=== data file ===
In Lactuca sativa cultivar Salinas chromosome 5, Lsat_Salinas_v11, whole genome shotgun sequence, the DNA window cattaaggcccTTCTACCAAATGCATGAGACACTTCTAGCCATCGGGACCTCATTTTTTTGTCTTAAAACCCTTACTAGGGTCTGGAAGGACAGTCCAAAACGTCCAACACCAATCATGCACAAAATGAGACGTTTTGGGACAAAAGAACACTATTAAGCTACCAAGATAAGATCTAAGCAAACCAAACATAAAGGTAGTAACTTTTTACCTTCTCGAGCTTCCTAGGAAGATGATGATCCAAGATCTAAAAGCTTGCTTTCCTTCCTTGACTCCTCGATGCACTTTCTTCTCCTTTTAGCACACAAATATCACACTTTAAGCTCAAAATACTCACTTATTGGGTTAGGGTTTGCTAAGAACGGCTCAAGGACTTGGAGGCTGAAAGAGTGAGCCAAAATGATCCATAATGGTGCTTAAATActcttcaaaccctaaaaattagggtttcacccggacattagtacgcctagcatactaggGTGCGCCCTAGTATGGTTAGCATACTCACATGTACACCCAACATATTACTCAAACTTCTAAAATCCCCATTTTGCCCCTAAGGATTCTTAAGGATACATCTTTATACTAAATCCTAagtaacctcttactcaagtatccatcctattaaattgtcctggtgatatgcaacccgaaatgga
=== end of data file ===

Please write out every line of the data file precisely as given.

In Lactuca sativa cultivar Salinas chromosome 5, Lsat_Salinas_v11, whole genome shotgun sequence, the DNA window cattaaggcccTTCTACCAAATGCATGAGACACTTCTAGCCATCGGGACCTCATTTTTTTGTCTTAAAACCCTTACTAGGGTCTGGAAGGACAGTCCAAAACGTCCAACACCAATCATGCACAAAATGAGACGTTTTGGGACAAAAGAACACTATTAAGCTACCAAGATAAGATCTAAGCAAACCAAACATAAAGGTAGTAACTTTTTACCTTCTCGAGCTTCCTAGGAAGATGATGATCCAAGATCTAAAAGCTTGCTTTCCTTCCTTGACTCCTCGATGCACTTTCTTCTCCTTTTAGCACACAAATATCACACTTTAAGCTCAAAATACTCACTTATTGGGTTAGGGTTTGCTAAGAACGGCTCAAGGACTTGGAGGCTGAAAGAGTGAGCCAAAATGATCCATAATGGTGCTTAAATActcttcaaaccctaaaaattagggtttcacccggacattagtacgcctagcatactaggGTGCGCCCTAGTATGGTTAGCATACTCACATGTACACCCAACATATTACTCAAACTTCTAAAATCCCCATTTTGCCCCTAAGGATTCTTAAGGATACATCTTTATACTAAATCCTAagtaacctcttactcaagtatccatcctattaaattgtcctggtgatatgcaacccgaaatgga